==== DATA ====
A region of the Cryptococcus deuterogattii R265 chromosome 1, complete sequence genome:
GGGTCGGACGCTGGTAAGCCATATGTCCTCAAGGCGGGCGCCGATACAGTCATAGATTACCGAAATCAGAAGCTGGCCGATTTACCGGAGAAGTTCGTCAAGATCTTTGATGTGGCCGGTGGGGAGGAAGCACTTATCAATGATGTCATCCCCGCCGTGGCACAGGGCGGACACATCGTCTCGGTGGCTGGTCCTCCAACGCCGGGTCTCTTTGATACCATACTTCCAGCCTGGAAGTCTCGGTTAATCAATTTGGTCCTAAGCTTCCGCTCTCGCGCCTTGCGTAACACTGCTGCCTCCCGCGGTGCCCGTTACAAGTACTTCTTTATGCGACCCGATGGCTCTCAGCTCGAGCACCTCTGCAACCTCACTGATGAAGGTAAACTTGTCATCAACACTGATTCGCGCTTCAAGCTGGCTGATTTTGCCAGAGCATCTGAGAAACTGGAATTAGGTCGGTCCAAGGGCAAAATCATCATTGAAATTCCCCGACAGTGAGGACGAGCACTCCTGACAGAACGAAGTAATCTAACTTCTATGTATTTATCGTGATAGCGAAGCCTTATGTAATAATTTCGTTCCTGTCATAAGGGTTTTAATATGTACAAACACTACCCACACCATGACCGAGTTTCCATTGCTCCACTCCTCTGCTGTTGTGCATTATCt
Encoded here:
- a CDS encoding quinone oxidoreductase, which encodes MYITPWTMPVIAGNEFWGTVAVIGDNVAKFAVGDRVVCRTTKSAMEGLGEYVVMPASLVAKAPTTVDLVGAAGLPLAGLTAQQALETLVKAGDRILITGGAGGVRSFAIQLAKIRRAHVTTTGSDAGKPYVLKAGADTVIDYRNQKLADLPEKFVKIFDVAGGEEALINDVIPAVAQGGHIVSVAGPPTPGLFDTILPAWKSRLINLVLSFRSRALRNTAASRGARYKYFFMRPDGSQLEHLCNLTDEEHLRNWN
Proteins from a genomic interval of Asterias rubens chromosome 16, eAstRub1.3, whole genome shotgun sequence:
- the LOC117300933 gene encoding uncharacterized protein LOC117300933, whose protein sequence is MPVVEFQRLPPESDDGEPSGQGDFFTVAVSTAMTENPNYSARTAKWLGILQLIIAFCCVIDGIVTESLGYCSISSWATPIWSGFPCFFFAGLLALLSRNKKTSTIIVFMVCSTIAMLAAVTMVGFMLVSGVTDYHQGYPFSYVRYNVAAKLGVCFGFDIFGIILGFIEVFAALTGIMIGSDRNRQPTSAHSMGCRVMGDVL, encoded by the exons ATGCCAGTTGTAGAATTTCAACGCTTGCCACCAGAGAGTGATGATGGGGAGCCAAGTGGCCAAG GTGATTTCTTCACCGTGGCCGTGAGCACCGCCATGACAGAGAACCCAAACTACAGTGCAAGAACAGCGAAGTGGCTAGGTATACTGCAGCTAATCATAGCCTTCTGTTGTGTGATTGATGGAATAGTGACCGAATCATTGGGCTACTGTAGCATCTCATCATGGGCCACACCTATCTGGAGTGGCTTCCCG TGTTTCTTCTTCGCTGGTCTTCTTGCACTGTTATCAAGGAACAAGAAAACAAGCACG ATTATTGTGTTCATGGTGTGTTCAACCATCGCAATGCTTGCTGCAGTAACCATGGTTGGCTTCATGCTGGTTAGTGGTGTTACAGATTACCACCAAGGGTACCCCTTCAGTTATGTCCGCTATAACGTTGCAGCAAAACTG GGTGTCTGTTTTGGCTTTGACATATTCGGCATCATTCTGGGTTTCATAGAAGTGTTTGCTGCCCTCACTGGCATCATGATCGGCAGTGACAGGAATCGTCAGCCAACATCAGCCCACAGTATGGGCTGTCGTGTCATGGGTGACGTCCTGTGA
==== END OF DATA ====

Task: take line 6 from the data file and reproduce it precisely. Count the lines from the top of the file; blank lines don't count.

- the LOC117300933 gene encoding uncharacterized protein LOC117300933, whose protein sequence is MPVVEFQRLPPESDDGEPSGQGDFFTVAVSTAMTENPNYSARTAKWLGILQLIIAFCCVIDGIVTESLGYCSISSWATPIWSGFPCFFFAGLLALLSRNKKTSTIIVFMVCSTIAMLAAVTMVGFMLVSGVTDYHQGYPFSYVRYNVAAKLGVCFGFDIFGIILGFIEVFAALTGIMIGSDRNRQPTSAHSMGCRVMGDVL, encoded by the exons ATGCCAGTTGTAGAATTTCAACGCTTGCCACCAGAGAGTGATGATGGGGAGCCAAGTGGCCAAG GTGATTTCTTCACCGTGGCCGTGAGCACCGCCATGACAGAGAACCCAAACTACAGTGCAAGAACAGCGAAGTGGCTAGGTATACTGCAGCTAATCATAGCCTTCTGTTGTGTGATTGATGGAATAGTGACCGAATCATTGGGCTACTGTAGCATCTCATCATGGGCCACACCTATCTGGAGTGGCTTCCCG TGTTTCTTCTTCGCTGGTCTTCTTGCACTGTTATCAAGGAACAAGAAAACAAGCACG ATTATTGTGTTCATGGTGTGTTCAACCATCGCAATGCTTGCTGCAGTAACCATGGTTGGCTTCATGCTGGTTAGTGGTGTTACAGATTACCACCAAGGGTACCCCTTCAGTTATGTCCGCTATAACGTTGCAGCAAAACTG GGTGTCTGTTTTGGCTTTGACATATTCGGCATCATTCTGGGTTTCATAGAAGTGTTTGCTGCCCTCACTGGCATCATGATCGGCAGTGACAGGAATCGTCAGCCAACATCAGCCCACAGTATGGGCTGTCGTGTCATGGGTGACGTCCTGTGA